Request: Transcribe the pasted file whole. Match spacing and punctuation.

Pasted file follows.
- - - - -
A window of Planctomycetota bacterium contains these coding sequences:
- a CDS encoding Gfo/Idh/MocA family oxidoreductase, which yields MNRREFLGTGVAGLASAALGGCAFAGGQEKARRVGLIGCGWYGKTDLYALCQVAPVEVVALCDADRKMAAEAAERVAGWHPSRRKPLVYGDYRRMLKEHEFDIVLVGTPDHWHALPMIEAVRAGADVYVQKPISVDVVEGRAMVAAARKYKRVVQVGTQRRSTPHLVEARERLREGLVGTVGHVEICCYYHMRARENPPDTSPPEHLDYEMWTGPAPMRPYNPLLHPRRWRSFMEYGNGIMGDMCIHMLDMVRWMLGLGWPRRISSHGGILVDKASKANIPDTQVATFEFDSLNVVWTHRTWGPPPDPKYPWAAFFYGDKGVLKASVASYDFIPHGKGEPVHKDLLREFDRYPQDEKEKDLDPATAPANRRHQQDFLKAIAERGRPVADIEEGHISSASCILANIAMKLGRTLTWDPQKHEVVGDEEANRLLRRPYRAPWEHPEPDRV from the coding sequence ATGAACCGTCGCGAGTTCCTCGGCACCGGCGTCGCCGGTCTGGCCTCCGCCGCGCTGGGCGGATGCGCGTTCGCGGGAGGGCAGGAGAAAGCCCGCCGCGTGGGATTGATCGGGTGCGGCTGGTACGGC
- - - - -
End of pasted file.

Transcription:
A window of Planctomycetota bacterium contains these coding sequences:
- a CDS encoding Gfo/Idh/MocA family oxidoreductase, which yields MNRREFLGTGVAGLASAALGGCAFAGGQEKARRVGLIGCGWYGKTDLYALCQVAPVEVVALCDADRKMAAEAAERVAGWHPSRRKPLVYGDYRRMLKEHEFDIVLVGTPDHWHALPMIEAVRAGADVYVQKPISVDVVEGRAMVAAARKYKRVVQVGTQRRSTPHLVEARERLREGLVGTVGHVEICCYYHMRARENPPDTSPPEHLDYEMWTGPAPMRPYNPLLHPRRWRSFMEYGNGIMGDMCIHMLDMVRWMLGLGWPRRISSHGGILVDKASKANIPDTQVATFEFDSLNVVWTHRTWGPPPDPKYPWAAFFYGDKGVLKASVASYDFIPHGKGEPVHKDLLREFDRYPQDEKEKDLDPATAPANRRHQQDFLKAIAERGRPVADIEEGHISSASCILANIAMKLGRTLTWDPQKHEVVGDEEANRLLRRPYRAPWEHPEPDRV from the coding sequence ATGAACCGTCGCGAGTTCCTCGGCACCGGCGTCGCCGGTCTGGCCTCCGCCGCGCTGGGCGGATGCGCGTTCGCGGGAGGGCAGGAGAAAGCCCGCCGCGTGGGATTGATCGGGTGCGGCTGGTACGGC